Documents which have remained secret until now show how the new Labour government equivocated over what legislation to pass to tackle crime a few months after it came to power in 1997.
One of the final acts of the outgoing Conservative government was to get Royal Assent for its Crime (Sentences) Act which introduced tougher punishments for a number of serious crimes.
But in July 1997 Angus Lapsley, the private secretary to the new Home Secretary, Jack Straw, wrote to Blair: “In opposition the Labour Party supported the Bill so the Home Secretary is committed to most of its content.”
Really feel for prisoners in this heat, in 2018 when we had the heat wave, I was in Wandsworth and the cells were like saunas,2 men in one room, body heat, no real window, no breeze, you could taste the heat, PDSA wouldn’t leave an animal in this environment! No humanity! #prison— The Secret Prisoner (@SecretPrisoner) July 18, 2021
Lapsley goes on to list several parts of the Bill which Straw would not be implementing, including: “mandatory minimum sentences (3 years) for those convicted of a third burglary (which would increase the prison population by 4,000.)”
Britain's prisons were bursting at the seams - there were mass riots at Strangeways prison in Manchester and several other locations in 1990 and the jail population had risen to 62,000 by 1997 - and Straw was keen to reduce the number of inmates.
Lapsley wrote that Straw would not be implementing “new early release arrangements which would have made parole rules less flexible” because these too would increase the prison population.
Lapsley then warns Blair: "It is important that the decision not to implement parts of the act is not seen to be driven by overcrowding (although that is an immediate factor)."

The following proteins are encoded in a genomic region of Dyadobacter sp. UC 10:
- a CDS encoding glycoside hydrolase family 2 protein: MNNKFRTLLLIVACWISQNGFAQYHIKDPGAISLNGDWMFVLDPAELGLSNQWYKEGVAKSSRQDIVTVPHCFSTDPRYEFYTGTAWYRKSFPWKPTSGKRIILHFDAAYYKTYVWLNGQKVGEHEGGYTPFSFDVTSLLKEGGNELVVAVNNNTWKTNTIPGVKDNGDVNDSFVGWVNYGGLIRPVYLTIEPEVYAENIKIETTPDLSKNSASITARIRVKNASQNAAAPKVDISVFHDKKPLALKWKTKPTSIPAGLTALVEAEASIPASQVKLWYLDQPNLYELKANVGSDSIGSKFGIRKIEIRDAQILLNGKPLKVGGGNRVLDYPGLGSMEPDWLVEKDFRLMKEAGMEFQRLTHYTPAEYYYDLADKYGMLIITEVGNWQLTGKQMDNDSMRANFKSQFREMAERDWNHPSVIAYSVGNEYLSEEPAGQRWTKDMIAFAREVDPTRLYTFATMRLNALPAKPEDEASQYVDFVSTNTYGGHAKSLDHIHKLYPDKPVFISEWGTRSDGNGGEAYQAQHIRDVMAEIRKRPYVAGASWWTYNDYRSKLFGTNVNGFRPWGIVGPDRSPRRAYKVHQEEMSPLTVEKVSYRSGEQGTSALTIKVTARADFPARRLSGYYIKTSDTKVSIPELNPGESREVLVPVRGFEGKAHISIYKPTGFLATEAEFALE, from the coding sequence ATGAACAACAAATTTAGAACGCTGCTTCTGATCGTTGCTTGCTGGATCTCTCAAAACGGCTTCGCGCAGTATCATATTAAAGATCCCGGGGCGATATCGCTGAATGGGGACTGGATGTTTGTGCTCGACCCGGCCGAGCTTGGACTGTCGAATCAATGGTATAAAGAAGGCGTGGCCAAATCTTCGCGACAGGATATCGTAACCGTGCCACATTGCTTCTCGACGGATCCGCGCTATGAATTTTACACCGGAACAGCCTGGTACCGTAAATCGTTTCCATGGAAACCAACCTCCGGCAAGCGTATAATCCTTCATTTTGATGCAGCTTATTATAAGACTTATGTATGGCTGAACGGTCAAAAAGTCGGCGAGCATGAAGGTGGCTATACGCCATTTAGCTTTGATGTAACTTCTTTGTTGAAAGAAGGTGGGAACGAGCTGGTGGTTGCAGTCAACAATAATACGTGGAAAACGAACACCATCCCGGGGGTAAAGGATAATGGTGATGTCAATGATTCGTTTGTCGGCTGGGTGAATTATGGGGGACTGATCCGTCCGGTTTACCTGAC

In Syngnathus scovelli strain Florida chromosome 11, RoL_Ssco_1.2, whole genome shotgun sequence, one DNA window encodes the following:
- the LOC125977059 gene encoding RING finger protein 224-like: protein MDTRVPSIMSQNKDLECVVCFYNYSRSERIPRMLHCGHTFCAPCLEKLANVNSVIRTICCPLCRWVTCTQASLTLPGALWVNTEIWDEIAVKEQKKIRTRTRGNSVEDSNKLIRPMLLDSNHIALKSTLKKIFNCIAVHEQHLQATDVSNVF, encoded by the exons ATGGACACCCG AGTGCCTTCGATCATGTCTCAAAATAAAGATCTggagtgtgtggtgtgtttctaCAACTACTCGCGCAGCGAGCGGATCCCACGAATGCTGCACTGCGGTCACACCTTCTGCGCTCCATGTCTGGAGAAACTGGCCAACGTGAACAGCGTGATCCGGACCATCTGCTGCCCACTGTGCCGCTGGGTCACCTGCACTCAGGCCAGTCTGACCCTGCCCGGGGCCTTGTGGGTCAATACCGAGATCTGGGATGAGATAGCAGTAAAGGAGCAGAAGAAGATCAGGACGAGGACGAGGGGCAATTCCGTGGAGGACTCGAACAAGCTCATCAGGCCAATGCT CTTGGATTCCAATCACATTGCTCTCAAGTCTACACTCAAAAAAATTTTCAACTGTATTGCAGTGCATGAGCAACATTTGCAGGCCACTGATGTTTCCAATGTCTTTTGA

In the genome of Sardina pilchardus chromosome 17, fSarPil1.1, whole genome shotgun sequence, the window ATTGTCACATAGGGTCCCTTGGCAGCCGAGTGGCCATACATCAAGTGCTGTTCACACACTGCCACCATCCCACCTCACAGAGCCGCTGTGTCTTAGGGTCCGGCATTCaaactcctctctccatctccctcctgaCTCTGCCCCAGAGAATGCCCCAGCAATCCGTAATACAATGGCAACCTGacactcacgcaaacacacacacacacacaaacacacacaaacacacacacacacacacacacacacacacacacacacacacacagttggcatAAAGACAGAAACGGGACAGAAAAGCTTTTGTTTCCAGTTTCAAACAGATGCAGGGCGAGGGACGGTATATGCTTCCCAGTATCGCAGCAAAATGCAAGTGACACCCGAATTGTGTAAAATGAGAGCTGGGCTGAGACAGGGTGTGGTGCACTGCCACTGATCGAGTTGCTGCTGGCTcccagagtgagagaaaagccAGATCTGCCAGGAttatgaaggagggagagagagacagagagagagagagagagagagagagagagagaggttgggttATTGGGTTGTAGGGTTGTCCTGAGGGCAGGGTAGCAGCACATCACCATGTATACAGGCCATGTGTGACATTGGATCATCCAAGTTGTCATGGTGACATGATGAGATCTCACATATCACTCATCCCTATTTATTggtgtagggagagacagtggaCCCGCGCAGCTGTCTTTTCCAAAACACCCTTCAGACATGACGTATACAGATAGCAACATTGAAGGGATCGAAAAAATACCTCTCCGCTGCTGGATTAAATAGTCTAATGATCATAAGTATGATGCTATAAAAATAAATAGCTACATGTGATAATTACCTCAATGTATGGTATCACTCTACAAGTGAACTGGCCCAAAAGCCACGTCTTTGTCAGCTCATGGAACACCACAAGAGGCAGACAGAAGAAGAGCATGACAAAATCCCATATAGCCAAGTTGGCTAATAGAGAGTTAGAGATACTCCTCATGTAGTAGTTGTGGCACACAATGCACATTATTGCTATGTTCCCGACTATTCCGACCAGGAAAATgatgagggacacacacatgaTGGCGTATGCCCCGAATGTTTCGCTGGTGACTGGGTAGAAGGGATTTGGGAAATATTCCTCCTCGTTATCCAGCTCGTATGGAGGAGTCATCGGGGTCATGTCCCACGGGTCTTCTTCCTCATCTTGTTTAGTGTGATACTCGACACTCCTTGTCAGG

The letter is typical of the “spin doctoring” which Blair’s government was to be criticised for in the ensuing decade.
Straw also considered whether to do away with juries for complex fraud trials.
Trial by jury has been a central tenet of English justice for centuries but in 1997 the Labour government worried about how to continue with it in light of a number of long and complex fraud trials which became extremely expensive and often collapsed because of jury exhaustion or hung juries.
In December 1997 Straw wrote to the Deputy Prime Minister, John Prescott, about the possibility of dispensing with juries for complex fraud trials.
Straw makes it clear that it was Gordon Brown, the then Chancellor of the Exchequer, who was pushing the no-jury agenda to save money.
Four options are suggested by Straw - “special juries, the judicial option, the tribunal option and trial by single judge with jury for key decisions.”
But in the event the Labour government decided against doing away with juries for financial crimes and in 2005 the Jubilee Line fraud trial collapsed after an astonishing 21 months. All of those on trial were acquitted and the total cost of the trial was £60 million.
Five years later John Twomey and three other men became the first in 350 years to be convicted by a trial sitting without a jury in England. The four were convicted of a £1.75 million armed robbery and the case had been hampered by allegations of attempted jury tampering, or nobbling.